Richardson Pitches Health Care Proposal During Forum
Presidential candidate New Mexico Gov. Bill Richardson (D) on Monday during a forum in Washington, D.C., organized by Families USA and the Federation of American Hospitals discussed his proposal to expand health insurance to all U.S. residents, CQ HealthBeat reports. During the forum, Richardson said, "I absolutely believe that all Americans should have quality, affordable health care."
He said that he would not seek to establish a health care system administered by the federal government because "we can get a better bang for the buck before going with something new." In addition, Richardson said that he would take a "market-based" approach to health care focused on "rapidly expanding coverage through current models."
Under his proposal, companies would have to offer health insurance to employees and in some cases would receive tax credits in exchange.
Health insurers also could not deny coverage to applicants because of pre-existing medical conditions. The proposal also would provide veterans with a "heroes health card" that would allow them to receive care at health care facilities outside of the Department of Veterans Affairs network.
Richardson said that he would finance the proposal with savings from increased use of electronic health records, the elimination of tax cuts for higher-income residents, a shift in funds from the war in Iraq and the elimination of congressional earmarks (Walker, CQ HealthBeat, 11/19).
Richardson also criticized health savings accounts as "a step backward" and said they "put working families at risk" because most "cannot afford to pay the ... out-of-pocket costs" (Goldstein, "Health Blog," Wall Street Journal, 11/19).
At a Nevada elementary school, presidential candidate Sen. Hillary Rodham Clinton (D-N.Y.) recently discussed her health care proposal, the Nevada Appeal reports (Maresh, Nevada Appeal, 11/18).
Under the proposal, which would require all residents to obtain health insurance, large employers would have to offer coverage to employees or contribute to a federal fund that would help workers purchase coverage. In addition, the proposal would provide tax subsidies to small businesses to help cover the cost of health insurance for employees.
The proposal also would allow employers to select health plans from a network of private plans under the Federal Employees Health Benefits Program or a public plan modeled on Medicare (California Healthline, 9/24).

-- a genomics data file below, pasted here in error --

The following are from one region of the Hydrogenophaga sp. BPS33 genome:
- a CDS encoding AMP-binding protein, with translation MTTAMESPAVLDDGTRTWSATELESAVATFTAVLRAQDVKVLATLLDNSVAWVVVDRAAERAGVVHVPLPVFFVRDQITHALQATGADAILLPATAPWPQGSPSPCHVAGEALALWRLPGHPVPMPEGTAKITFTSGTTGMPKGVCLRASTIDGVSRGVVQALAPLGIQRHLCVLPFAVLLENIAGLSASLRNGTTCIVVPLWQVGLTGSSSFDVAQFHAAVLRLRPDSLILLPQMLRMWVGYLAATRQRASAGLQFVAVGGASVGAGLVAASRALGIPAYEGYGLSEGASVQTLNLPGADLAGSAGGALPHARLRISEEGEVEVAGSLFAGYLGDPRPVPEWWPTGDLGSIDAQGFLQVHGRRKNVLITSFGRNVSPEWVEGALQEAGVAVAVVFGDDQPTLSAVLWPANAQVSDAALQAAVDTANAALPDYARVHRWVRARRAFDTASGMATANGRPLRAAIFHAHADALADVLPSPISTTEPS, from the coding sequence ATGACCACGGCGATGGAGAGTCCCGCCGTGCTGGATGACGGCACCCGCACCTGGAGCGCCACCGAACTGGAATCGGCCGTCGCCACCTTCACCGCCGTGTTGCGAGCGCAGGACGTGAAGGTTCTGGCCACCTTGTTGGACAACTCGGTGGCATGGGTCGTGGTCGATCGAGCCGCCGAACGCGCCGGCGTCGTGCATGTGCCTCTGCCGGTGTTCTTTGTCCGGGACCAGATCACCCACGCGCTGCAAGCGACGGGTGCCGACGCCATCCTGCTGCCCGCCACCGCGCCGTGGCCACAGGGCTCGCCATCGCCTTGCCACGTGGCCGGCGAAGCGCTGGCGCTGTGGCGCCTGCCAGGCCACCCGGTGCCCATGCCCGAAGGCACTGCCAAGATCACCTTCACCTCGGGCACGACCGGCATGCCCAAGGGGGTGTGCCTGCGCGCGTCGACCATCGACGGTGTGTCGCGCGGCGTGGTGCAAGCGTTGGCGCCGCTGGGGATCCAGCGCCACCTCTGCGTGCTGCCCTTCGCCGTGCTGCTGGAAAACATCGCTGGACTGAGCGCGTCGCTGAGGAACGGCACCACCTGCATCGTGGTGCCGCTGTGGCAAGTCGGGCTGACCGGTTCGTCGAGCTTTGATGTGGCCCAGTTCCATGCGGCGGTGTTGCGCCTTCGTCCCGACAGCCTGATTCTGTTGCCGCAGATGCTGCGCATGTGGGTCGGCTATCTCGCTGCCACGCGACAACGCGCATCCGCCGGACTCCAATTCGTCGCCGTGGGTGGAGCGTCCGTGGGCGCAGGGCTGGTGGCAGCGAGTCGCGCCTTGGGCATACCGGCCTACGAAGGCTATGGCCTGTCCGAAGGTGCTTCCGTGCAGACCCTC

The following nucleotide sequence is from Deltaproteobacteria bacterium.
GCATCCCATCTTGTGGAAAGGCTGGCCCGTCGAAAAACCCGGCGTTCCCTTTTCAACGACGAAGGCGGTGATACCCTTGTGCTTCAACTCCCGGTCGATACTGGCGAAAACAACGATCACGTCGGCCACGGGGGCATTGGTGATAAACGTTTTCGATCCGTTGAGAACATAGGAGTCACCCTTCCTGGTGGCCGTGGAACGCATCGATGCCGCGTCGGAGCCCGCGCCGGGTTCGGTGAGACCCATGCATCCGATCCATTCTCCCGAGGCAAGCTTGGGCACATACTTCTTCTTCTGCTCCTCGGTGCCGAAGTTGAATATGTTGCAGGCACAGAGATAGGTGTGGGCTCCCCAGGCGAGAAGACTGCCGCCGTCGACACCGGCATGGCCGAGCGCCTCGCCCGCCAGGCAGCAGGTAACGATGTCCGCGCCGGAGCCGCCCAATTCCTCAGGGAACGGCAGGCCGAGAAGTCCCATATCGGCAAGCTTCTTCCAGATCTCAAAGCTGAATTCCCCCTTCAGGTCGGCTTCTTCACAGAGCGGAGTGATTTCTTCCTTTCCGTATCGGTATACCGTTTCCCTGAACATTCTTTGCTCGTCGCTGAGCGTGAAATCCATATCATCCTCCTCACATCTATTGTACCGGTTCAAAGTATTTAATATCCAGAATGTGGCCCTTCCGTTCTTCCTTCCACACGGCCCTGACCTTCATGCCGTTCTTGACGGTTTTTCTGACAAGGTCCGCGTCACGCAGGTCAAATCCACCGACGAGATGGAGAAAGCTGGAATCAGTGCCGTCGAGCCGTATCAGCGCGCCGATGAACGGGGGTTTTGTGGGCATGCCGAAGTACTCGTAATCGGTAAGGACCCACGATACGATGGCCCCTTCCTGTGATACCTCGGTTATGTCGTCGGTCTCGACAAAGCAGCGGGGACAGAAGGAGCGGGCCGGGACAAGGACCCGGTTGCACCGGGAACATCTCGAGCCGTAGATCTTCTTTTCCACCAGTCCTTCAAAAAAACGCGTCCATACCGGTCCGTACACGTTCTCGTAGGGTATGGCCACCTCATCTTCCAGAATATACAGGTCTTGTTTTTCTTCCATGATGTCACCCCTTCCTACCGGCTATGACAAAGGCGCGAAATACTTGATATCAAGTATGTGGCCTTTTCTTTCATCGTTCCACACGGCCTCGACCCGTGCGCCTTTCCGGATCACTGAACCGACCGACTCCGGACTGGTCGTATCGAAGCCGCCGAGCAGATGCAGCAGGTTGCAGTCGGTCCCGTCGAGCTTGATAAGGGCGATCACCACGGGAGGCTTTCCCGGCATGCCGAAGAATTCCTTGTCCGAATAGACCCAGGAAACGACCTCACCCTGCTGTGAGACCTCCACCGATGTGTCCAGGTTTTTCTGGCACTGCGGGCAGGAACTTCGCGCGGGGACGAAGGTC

Clinton said, "I believe, if it is good enough for Congress, it is good enough for anyone" (Nevada Appeal, 11/18).
The top candidates remain "locked in a close battle in Iowa," according to a Washington Post/ABC News poll released on Monday, the Post reports (Washington Post/ABC News poll).
The poll -- similar to results from July -- provides "harbingers of concern for Clinton," according to the Post. "The factors that have made Clinton the clear national front-runner -- including her overwhelming leads on the issues of the Iraq war and health care, a widespread sense that she is the Democrats' most electable candidate, and her strong support among women -- do not appear to be translating on the ground in Iowa," the Post reports.
Twenty-six percent of likely Democratic caucus-goers cited health care as the most important issue in their choice for president, second to the war in Iraq (Kornblut/Cohn, Washington Post, 11/20).
The Los Angeles Times on Tuesday examined how the "Achilles' heel" of the health care proposals announced by the major Republican presidential candidates is their "dependence on the private market, which often rejects applicants with health problems."
According to the Times, the health care proposals announced by Republican candidates seek to increase the number of residents who purchase private insurance through tax incentives, but the plans "generally pick the healthiest applicants and turn the rest away." For example, cancer survivors -- "even if they have been free of disease for several years -- are routinely denied health insurance when they try to purchase it as individuals," the Times reports.
Karen Pollitz, a Georgetown University researcher specializing in the field, said, "Most companies won't touch you if you have a cancer history within five years, and with some companies ... if you've ever had cancer, you can't get coverage" (Alonso-Zaldivar, Los Angeles Times, 11/20).
- Clinton, Des Moines Register: U.S. residents "need a president who's been tested -- who's ready to lead on day one and fight for results every day in the White House" -- and as president "I'll set four big goals for our country," such as the expansion of health care insurance to all residents, Clinton writes in a Register opinion piece. She adds that she will seek to improve "scientific innovation -- including stem cell research -- so that our children can benefit from cures, discoveries and technologies that we couldn't even dream of today." Clinton concludes, "Together, we can build the future our children and grandchildren deserve" (Clinton, Des Moines Register, 11/20).
- E.J. Dionne, Washington Post: The major Democratic presidential candidates have used "their rather small differences to highlight larger contrasts in experience, temperament and character," Post columnist Dionne writes. He writes, "All support some sort of universal health coverage," although Clinton and Edwards would require all residents to obtain coverage and Obama would not. According to Dionne, "Edwards and Clinton are right about the mandate, but most voters will focus on which candidate is likely to get any kind of universal health care passed" (Dionne, Washington Post, 11/20).